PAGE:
Why the Weak Win Wars: A Study of the Factors That Drive Strategy in Asymmetric Conflict
NAVAL POSTGRADUATE SCHOOL MONTEREY CA
Pagination or Media Count:
This thesis builds on the research and ideas of the school of thought that believes strategy is the most important factor in predicting war outcomes. One shortcoming of that school is the inability to explain why strong actors would implement a strategy that does not provide the highest probability of victory. The thesis uses game theory to illustrate how a seemingly nonoptimal strategy may be rational for the initial phases of a conflict this rationale would not apply beyond the initial stages of the conflict. To explain nonoptimal strategy selection in prolonged conflicts, the author analyzes strategy drivers -- factors that influence strategy selection and implementation. Probability of victory is only one of the factors that has been found to influence strategy implementation. The author finds that the institutional predisposition of a military is the most important factor because it is the most consistent and the most controllable by the military. Using this conceptual basis, the author analyzes U.S. involvement in Afghanistan since 2001, U.S. operations in Iraq since 2003, the Soviet occupation of Afghanistan in the 1980s, and the U.S. involvement in Vietnam. The model and case studies illustrate a U.S. military institutional predisposition towards direct attack. As such, the thesis recommends that the U.S. military take action to adopt a more neutral institutional predisposition.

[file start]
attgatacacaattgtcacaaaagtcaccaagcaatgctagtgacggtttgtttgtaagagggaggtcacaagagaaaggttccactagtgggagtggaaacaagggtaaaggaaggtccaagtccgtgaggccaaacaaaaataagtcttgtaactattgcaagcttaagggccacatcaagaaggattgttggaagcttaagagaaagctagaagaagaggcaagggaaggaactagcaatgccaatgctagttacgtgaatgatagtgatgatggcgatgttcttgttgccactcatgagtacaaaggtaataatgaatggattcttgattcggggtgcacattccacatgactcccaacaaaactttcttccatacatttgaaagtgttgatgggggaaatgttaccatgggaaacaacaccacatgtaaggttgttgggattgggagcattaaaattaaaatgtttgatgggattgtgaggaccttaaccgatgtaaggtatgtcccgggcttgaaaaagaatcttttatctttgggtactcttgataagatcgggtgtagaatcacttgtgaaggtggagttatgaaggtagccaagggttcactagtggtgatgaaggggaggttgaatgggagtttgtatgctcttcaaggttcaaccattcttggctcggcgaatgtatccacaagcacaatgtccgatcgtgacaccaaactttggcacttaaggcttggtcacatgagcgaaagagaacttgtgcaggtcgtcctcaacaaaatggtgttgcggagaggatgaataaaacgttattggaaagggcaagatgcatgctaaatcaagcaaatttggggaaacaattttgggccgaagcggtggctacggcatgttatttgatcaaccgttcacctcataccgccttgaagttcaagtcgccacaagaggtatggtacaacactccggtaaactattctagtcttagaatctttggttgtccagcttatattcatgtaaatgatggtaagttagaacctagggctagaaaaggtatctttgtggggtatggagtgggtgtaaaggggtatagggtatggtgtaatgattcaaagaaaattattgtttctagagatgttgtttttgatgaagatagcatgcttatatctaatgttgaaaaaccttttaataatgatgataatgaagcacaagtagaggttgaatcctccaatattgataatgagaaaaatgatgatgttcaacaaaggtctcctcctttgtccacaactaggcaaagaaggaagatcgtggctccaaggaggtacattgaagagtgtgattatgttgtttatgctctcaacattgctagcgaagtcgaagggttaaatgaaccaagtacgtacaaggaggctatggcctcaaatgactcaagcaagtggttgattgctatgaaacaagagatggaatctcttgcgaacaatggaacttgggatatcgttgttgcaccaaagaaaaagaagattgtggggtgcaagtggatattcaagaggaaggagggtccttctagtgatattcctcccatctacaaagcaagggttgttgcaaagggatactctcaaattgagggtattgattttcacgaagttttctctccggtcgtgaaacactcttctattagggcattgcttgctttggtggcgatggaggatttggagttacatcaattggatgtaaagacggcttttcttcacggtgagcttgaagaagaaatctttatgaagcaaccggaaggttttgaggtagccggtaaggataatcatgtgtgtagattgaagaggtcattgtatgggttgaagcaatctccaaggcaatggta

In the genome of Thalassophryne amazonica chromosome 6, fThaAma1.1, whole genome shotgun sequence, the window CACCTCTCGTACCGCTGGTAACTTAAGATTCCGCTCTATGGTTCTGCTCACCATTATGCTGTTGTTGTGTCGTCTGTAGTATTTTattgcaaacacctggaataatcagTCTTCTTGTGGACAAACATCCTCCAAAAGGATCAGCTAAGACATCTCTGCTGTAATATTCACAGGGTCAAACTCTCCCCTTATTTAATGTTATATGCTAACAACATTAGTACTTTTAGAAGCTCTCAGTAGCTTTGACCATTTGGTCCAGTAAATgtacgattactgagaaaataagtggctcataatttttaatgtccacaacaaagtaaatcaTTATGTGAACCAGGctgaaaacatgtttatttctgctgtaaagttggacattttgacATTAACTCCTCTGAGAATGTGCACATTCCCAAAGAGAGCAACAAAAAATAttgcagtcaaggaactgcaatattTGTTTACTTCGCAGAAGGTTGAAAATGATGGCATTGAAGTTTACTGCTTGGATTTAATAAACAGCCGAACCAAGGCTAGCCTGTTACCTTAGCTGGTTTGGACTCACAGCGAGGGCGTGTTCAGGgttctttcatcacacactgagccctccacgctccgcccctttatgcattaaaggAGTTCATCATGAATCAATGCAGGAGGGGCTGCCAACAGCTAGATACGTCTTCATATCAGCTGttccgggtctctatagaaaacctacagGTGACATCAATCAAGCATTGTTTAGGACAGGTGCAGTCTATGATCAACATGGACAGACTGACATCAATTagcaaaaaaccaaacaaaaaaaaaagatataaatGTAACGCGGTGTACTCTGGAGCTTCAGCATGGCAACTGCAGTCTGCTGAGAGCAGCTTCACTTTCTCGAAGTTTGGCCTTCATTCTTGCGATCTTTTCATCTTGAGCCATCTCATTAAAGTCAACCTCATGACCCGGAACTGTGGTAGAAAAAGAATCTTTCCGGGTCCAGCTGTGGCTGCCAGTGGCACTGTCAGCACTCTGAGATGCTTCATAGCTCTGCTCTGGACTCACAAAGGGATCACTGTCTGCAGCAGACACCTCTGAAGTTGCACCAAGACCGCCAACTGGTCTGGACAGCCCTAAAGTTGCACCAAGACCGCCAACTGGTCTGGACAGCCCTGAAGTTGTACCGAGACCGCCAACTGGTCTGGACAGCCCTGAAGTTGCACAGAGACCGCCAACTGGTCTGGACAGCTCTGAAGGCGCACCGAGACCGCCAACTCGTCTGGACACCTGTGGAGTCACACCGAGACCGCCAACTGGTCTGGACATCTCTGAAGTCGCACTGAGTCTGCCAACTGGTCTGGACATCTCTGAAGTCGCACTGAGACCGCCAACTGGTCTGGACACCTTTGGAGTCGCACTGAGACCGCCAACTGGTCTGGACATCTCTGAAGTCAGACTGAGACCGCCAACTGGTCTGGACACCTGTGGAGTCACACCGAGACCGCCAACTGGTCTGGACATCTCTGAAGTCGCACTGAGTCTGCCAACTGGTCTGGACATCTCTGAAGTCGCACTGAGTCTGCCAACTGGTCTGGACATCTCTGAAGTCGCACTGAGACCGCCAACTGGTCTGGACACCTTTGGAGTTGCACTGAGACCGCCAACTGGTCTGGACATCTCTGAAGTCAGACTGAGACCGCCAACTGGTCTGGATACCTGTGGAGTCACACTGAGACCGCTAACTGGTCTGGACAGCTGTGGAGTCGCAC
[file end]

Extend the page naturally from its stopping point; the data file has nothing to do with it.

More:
- Operations Research
- Unconventional Warfare